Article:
Gina McCarthy, the administrator of the Environmental Protection Agency, discussed Sec. 111(d) of the Clean Air Act, which deals with carbon emission reductions, at a webinar hosted by the American Sustainable Business Council on Sept. 4.

McCarthy said the rules proposed in the EPA’s Clean Power Plan are part of President Barack Obama’s climate action plan. “Climate change is a risk to health, business and economic growth,” she said, adding that small business owners overwhelming want action taken on the issue. And she’s proud of what the EPA is doing by developing standards to control air pollution, much of which comes from plants that generate power by coal, natural gas and petroleum.

McCarthy explained that the rule-making process took into account views from industry, unions, state officials and others. The EPA’s goal, in addition to cutting carbon emission was to make sure that the rules “can change climate economic risks into opportunities,” she said. (read more…)

Advisers need to proactively review clients’ annuities that are within individual retirement accounts to avoid “traps” by ensuring required minimum distributions are being taken properly, said Jeffrey Levine of Ed Slott and Co.

IRA or Roth rules trump annuity rules when an annuity is within an IRA, Levine explained Monday at the National Association of Insurance and Financial Advisors’ Career Conference and Annual Meeting in San Diego.

Roth conversions and required minimum distributions, or RMDs, are based on an annuity’s fair market value, which is a complex, “don’t-try-this-at-home” calculation, but an adviser can ask the provider to perform it, Levine said. (read more…)

The new Life Underwriter Training Council Fellow program will feature a sharply focused, timely curriculum to meet agents’ needs, according to the College for Financial Planning and the National Association of Insurance and Financial Advisors, which teamed up to develop the revised designation.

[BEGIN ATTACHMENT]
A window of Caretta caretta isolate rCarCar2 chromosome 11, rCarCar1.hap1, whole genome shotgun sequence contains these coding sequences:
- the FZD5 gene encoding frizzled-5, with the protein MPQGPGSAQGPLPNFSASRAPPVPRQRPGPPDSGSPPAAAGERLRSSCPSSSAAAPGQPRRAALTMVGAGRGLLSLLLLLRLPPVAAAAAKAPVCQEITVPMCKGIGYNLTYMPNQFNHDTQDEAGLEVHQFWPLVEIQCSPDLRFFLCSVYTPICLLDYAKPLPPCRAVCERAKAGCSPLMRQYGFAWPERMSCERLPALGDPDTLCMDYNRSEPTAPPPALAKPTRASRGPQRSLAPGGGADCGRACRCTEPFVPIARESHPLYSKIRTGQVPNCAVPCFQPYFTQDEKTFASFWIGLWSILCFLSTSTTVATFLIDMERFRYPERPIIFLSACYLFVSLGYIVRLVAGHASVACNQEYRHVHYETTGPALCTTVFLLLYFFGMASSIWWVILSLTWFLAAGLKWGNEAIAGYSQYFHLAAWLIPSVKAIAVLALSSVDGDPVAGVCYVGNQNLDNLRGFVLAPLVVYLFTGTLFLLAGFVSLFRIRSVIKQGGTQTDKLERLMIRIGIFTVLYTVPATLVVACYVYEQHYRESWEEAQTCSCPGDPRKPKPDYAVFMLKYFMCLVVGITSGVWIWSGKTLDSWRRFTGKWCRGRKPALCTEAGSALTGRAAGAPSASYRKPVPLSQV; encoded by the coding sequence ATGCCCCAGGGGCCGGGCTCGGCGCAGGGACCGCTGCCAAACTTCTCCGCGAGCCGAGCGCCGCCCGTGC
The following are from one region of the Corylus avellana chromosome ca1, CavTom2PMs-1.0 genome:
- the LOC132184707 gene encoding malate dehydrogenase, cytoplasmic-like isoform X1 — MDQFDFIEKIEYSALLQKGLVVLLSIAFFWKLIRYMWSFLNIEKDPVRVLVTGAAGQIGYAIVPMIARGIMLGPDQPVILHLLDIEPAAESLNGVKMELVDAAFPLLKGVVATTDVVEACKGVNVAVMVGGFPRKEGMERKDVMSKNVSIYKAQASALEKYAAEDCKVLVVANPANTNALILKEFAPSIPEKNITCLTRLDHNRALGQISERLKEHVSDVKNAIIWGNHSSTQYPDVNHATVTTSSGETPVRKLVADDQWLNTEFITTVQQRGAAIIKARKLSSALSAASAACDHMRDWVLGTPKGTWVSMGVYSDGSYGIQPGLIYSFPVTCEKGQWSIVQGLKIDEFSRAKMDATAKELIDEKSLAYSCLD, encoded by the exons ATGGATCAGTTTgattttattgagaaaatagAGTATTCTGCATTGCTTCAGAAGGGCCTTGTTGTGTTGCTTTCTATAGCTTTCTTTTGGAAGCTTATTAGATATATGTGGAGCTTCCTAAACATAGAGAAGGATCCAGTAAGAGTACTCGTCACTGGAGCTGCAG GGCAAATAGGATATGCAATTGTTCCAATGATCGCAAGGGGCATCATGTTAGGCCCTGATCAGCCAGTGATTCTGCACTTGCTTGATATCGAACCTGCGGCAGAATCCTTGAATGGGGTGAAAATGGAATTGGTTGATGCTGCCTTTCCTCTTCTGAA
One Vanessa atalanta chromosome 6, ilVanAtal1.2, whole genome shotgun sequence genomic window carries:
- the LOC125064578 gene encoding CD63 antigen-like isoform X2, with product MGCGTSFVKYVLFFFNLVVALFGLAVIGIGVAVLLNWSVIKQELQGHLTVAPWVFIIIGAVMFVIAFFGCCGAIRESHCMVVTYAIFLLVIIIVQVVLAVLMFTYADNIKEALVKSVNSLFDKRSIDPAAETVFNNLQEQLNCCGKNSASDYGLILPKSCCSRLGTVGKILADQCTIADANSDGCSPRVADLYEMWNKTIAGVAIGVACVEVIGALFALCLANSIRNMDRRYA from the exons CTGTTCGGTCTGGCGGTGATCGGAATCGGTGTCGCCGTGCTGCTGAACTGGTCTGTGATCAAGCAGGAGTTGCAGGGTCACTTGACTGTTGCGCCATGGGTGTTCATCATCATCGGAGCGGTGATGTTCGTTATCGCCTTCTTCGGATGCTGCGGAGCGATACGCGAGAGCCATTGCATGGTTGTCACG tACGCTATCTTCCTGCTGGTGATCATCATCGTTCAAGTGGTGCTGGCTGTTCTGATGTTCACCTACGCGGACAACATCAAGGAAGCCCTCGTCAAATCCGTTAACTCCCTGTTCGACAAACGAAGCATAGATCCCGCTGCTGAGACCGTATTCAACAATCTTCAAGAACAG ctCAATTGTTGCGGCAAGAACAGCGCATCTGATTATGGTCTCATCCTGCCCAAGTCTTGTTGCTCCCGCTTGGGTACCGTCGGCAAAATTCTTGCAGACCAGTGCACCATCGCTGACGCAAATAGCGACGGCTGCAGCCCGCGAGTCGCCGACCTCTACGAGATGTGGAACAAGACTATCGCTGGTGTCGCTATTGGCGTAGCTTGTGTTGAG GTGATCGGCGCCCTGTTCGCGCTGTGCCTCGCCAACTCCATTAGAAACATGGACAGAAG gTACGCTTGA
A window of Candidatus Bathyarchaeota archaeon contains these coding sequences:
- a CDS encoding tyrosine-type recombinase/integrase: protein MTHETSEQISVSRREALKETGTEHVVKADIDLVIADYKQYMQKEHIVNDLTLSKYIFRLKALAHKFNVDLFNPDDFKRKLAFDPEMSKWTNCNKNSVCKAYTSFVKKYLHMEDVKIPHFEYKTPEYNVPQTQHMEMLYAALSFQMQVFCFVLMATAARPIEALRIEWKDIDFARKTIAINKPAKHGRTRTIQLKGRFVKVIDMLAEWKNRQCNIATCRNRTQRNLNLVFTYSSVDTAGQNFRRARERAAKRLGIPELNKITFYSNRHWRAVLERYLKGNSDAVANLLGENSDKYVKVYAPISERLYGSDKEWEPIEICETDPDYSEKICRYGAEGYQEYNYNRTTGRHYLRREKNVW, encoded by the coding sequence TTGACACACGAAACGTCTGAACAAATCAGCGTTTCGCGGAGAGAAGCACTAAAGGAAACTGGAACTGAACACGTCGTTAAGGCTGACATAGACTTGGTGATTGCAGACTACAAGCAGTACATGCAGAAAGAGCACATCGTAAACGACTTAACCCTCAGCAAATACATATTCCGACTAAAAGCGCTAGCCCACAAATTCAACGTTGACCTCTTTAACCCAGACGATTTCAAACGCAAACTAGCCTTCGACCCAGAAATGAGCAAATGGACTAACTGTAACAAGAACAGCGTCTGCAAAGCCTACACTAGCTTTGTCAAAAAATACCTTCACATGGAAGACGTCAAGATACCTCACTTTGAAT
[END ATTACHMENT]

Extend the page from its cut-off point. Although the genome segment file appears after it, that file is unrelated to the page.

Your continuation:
The updated version of the program came about as the result of “an outcry from designees” to keep LUTCF going after a change in the institution that administers the program, said NAIFA President Juli McNeely.

The new program is “going to be very complete, very robust. It really is designed to give a brand-new adviser what they need to be successful,” said McNeely, who holds the LUTCF designation.

The development of the new program involved a team of subject matter experts, known as the LUTCF Advisory Committee, as well as a content-validation survey to determine how the curriculum could be as relevant as possible.

The survey included all LUTCF designees in NAIFA’s database and focused on the questions of “who’s the target audience, and what do they need to their job, and how do we fill that need?” said Jason Brunner, director of institutional research and effectiveness at the College for Financial Planning. (read more…)

It appears likely that a measure to create the National Association of Registered Agents and Brokers will become law, and agents need to know what that means for their business, said Jill Hoffman, assistant vice president of federal government relations with the National Association of Insurance and Financial Advisers.

A NARAB amendment is attached to House and Senate legislation to reauthorize the Terrorism Risk Insurance Act backstop. The political consensus is that NARAB will pass along with TRIA, which must be renewed before it expires at the end of this year, Hoffman said.

The bill is designed to establish a national licensing body through which agents would pay a fee to get a NARAB license in the state or states where they want to be licensed, said Scott Sinder, outside counsel with Steptoe & Johnson.

NAIFA wants to have a seat on the NARAB board of directors, which would be appointed by the president and also would include regulators, Sinder said. (read more…)